An American Selection of Lessons in Reading and Speaking: Calculated to Improve the Minds and Refine the Taste of Youth : to which are Prefixed Rules in Elocution and Directions for Expressing the Principal Passions of the Mind : Being the Third Part of A Grammatical Institute of the English Language
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addicted to love affection Agathocles American appear arms army beauty bless Blithe body British British parliament Calista character cheerfulness Columbus command Count d'Estaing countenance daugh daughter dear death Delvill demogorgon ducats duty endeavor enemy eyes father favor fear feel fire fortune Gent give grief hand happiness hath heart heaven Hispaniola honor hope human Hunks Indians king Lady Lake Champlain live look Lord Lord Cornwallis Lucetta lumbus Madam Mademoiselle mankind manner marriage married mind Miss Wal mouth native politeness nature never night obliged passion Patricians peace Perrin person philosopher pleasure Plebeian prisoner Putnam Roche savage sense soon soul Spain speak suffered Syphax tears tender thee thing thini thou thought tion tivated took treaty troops virtue voice whole wise woman words wounded wour young
Page 183 - You have done that you should be sorry for. There is no terror, Cassius, in your threats; For I am arm'd so strong in honesty, That they pass by me as the idle wind Which I respect not.
Page 179 - Like little wanton boys that swim on bladders, This many summers in a sea of glory; But far beyond my depth : my high-blown pride At length broke under me ; and now has left me, Weary, and old with service, to the mercy Of a rude stream, that must for ever hide me.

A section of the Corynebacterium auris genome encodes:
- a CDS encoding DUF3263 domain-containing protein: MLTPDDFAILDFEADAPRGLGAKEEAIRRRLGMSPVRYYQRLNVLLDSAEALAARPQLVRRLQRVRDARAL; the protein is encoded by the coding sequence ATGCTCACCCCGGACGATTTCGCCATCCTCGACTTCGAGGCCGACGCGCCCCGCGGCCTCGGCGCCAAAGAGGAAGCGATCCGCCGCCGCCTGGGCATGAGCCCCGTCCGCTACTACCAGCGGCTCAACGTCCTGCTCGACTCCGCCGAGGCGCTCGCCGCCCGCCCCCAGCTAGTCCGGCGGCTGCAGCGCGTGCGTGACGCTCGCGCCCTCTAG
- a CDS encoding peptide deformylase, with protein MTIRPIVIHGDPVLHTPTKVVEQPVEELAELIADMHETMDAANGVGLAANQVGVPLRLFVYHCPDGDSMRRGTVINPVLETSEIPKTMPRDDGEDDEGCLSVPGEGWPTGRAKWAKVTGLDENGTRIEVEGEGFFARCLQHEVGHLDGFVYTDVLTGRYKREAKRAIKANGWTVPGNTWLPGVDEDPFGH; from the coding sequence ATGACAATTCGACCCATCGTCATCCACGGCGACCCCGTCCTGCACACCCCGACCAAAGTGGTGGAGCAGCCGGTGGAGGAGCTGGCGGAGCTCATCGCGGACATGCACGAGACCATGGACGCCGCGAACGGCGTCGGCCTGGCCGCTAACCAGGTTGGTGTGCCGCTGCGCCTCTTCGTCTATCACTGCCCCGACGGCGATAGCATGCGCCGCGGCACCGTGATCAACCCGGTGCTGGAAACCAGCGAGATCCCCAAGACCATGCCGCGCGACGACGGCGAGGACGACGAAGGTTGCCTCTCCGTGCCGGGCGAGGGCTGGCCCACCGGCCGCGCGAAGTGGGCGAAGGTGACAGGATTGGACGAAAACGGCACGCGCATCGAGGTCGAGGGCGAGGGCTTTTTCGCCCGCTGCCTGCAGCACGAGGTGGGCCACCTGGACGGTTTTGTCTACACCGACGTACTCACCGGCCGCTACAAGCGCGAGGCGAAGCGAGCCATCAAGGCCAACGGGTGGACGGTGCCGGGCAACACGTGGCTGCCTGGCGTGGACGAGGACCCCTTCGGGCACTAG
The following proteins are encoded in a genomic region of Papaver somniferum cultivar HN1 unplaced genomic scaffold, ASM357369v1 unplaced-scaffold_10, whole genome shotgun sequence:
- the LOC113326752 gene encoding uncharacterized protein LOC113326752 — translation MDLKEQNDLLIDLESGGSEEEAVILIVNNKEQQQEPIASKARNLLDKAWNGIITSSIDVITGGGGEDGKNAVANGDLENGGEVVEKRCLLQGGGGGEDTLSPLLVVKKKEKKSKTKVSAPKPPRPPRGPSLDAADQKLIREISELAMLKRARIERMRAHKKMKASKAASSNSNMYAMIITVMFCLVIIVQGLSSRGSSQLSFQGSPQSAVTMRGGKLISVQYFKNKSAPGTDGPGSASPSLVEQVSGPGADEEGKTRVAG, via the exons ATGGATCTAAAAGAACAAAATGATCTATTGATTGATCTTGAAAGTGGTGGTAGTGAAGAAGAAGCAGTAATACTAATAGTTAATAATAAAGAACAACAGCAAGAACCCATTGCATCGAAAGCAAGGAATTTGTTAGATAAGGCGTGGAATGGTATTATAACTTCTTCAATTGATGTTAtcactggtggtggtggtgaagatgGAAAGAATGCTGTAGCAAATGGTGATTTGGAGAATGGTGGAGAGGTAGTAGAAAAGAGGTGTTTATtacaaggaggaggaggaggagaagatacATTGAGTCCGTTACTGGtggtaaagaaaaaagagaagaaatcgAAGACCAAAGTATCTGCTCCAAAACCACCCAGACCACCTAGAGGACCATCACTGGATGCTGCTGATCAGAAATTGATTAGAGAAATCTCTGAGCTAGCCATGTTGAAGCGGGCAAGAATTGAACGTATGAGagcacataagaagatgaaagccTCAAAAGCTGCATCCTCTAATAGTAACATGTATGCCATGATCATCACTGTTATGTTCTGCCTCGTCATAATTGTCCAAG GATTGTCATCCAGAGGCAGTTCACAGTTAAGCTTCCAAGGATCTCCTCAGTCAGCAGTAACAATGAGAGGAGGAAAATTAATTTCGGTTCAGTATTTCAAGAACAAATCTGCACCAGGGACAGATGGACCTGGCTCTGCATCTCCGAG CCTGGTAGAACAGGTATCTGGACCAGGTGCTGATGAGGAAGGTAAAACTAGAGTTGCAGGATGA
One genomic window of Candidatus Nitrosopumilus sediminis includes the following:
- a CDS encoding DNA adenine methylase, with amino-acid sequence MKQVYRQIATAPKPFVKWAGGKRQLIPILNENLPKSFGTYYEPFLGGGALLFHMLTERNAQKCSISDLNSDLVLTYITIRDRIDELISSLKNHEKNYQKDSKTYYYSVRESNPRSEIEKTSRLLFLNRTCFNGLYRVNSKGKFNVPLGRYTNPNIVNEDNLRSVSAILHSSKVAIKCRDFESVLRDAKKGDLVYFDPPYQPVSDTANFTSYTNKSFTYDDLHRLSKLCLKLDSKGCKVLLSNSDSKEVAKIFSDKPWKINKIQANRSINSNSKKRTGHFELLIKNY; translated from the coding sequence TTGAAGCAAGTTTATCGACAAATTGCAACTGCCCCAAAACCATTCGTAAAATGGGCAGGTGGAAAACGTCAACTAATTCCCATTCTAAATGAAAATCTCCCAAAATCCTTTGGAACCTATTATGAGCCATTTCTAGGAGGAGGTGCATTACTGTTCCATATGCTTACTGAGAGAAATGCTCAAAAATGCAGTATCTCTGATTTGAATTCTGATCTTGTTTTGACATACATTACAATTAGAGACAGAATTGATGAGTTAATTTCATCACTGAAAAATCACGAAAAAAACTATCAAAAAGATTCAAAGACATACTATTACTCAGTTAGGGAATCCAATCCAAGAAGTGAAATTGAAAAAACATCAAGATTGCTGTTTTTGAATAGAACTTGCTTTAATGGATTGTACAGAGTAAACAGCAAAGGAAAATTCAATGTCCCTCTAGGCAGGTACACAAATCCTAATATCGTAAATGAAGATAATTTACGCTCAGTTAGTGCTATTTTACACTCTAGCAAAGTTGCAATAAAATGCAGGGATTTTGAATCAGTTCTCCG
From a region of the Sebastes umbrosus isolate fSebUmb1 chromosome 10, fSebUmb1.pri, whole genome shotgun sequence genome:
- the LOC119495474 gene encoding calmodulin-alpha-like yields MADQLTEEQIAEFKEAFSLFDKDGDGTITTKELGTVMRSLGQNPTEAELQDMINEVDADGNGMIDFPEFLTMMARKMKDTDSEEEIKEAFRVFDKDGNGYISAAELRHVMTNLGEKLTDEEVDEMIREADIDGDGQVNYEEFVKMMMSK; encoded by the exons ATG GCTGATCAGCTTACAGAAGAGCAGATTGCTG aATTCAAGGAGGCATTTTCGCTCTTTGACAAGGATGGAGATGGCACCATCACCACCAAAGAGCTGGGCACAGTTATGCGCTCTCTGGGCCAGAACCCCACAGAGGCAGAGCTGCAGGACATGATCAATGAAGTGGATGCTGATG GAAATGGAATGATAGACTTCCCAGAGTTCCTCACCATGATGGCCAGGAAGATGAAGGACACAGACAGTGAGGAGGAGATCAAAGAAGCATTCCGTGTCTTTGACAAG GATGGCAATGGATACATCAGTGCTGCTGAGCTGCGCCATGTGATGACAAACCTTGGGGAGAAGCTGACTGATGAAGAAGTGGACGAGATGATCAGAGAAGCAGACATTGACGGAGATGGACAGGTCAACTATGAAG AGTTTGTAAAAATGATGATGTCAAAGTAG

Page 10 - How like a fawning publican he looks ! I hate him for he is a Christian ; But more for that in low simplicity He lends out money gratis, and brings down The rate of usance here with us in Venice. If I can catch him once upon the hip, I will feed fat the ancient grudge I bear him.
Page 179 - Farewell, a long farewell, to all my greatness ! This is the state of man ; to-day he puts forth The tender leaves of hope, to-morrow blossoms, And bears his blushing...
Page 10 - As in a theatre the eyes of men, After a well-graced actor leaves the stage, Are idly bent on him that enters next, Thinking his prattle to be tedious ; Even so, or with much more contempt, men's eyes Did scowl on gentle Richard : no man cried, God save him...
Page 10 - God save him; No joyful tongue gave him his welcome home: But dust was thrown upon his sacred head ; Which with such gentle sorrow he shook off, — His face still combating with tears and smiles, The badges of his grief and patience, — That had not God, for some strong purpose, steel'd The hearts of men, they must perforce have melted, And barbarism itself have pitied him.
Page 198 - With spectacles on nose and pouch on side, His youthful hose, well saved, a world too wide For his shrunk shank; and his big manly voice, Turning again toward childish treble, pipes And whistles in his sound. Last scene of all, That ends this strange eventful history, Is second childishness and mere oblivion, Sans teeth, sans eyes, sans taste, sans every thing.
Page 195 - The whole strange purpose of their lives to find Or make an enemy of all mankind ! Not one looks backward, onward still he goes, Yet ne'er looks forward further than his nose.